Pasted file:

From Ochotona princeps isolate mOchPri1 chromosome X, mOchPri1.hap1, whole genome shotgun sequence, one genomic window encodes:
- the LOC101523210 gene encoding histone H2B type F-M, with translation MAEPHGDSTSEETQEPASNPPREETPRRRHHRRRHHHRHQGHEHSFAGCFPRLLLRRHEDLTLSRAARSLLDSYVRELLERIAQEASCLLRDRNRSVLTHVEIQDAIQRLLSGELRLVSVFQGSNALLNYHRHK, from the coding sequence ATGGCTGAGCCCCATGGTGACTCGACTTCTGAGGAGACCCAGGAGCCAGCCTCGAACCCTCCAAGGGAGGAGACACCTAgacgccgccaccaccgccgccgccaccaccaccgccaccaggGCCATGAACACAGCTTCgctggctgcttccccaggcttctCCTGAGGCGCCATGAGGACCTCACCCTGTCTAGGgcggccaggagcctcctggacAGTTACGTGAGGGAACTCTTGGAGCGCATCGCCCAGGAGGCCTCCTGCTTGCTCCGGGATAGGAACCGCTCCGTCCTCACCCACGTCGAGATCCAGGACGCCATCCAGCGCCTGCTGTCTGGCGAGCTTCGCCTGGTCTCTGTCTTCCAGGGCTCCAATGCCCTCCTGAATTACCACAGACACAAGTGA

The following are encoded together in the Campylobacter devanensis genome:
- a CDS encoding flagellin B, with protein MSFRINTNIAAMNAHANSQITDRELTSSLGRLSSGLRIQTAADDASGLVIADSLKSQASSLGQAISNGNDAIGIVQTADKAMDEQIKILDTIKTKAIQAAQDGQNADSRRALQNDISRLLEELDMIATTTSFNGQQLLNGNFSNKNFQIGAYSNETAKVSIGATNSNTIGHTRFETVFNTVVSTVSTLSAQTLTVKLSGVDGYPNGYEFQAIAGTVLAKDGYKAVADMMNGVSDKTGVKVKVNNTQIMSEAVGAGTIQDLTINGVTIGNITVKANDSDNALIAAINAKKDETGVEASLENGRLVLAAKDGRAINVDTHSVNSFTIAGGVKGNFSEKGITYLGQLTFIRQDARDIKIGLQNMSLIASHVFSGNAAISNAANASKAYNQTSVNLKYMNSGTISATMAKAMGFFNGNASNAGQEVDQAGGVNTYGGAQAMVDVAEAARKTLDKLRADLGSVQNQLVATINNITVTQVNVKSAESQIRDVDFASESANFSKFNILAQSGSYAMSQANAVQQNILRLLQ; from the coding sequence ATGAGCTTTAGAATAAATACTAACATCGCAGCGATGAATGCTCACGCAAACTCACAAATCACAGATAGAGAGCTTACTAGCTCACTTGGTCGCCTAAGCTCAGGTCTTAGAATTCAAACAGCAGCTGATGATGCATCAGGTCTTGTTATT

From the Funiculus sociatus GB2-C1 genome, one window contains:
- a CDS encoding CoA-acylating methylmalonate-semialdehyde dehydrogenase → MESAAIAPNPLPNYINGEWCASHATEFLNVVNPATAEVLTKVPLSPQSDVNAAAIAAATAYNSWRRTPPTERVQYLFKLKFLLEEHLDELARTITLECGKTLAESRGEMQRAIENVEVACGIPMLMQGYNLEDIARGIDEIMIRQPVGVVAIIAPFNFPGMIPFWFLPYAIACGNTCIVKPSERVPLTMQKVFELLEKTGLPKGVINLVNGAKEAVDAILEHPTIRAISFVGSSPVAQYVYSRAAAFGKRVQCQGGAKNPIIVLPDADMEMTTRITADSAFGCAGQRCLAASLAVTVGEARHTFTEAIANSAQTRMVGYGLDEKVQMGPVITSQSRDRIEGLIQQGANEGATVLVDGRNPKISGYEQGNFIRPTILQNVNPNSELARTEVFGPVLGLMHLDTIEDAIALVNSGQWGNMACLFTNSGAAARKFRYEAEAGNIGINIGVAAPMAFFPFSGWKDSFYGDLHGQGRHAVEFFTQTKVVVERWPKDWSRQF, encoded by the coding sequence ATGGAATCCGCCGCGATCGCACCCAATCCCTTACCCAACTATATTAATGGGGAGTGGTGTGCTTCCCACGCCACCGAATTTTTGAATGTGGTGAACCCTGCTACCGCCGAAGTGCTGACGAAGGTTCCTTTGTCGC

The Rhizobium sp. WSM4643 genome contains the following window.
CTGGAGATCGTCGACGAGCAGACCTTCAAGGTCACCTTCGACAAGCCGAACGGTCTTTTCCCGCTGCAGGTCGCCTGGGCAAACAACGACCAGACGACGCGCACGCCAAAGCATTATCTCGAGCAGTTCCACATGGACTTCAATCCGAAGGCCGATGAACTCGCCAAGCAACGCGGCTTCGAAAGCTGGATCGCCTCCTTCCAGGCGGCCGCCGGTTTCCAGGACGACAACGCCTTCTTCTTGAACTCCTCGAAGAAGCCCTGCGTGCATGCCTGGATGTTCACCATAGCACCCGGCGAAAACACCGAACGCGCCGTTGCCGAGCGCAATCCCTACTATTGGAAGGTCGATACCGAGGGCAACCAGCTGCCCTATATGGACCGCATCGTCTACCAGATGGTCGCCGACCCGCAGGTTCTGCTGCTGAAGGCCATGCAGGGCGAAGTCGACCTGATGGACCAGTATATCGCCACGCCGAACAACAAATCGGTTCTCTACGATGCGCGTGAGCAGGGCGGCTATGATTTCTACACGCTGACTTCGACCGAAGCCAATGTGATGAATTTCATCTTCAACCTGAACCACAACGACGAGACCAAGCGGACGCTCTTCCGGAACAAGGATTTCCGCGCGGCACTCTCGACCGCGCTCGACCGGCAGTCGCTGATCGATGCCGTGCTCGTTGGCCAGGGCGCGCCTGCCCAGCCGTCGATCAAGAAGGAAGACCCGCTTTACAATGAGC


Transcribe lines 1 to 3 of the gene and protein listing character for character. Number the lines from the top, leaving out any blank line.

From Ochotona princeps isolate mOchPri1 chromosome X, mOchPri1.hap1, whole genome shotgun sequence, one genomic window encodes:
- the LOC101523210 gene encoding histone H2B type F-M, with translation MAEPHGDSTSEETQEPASNPPREETPRRRHHRRRHHHRHQGHEHSFAGCFPRLLLRRHEDLTLSRAARSLLDSYVRELLERIAQEASCLLRDRNRSVLTHVEIQDAIQRLLSGELRLVSVFQGSNALLNYHRHK, from the coding sequence ATGGCTGAGCCCCATGGTGACTCGACTTCTGAGGAGACCCAGGAGCCAGCCTCGAACCCTCCAAGGGAGGAGACACCTAgacgccgccaccaccgccgccgccaccaccaccgccaccaggGCCATGAACACAGCTTCgctggctgcttccccaggcttctCCTGAGGCGCCATGAGGACCTCACCCTGTCTAGGgcggccaggagcctcctggacAGTTACGTGAGGGAACTCTTGGAGCGCATCGCCCAGGAGGCCTCCTGCTTGCTCCGGGATAGGAACCGCTCCGTCCTCACCCACGTCGAGATCCAGGACGCCATCCAGCGCCTGCTGTCTGGCGAGCTTCGCCTGGTCTCTGTCTTCCAGGGCTCCAATGCCCTCCTGAATTACCACAGACACAAGTGA

The following are encoded together in the Campylobacter devanensis genome: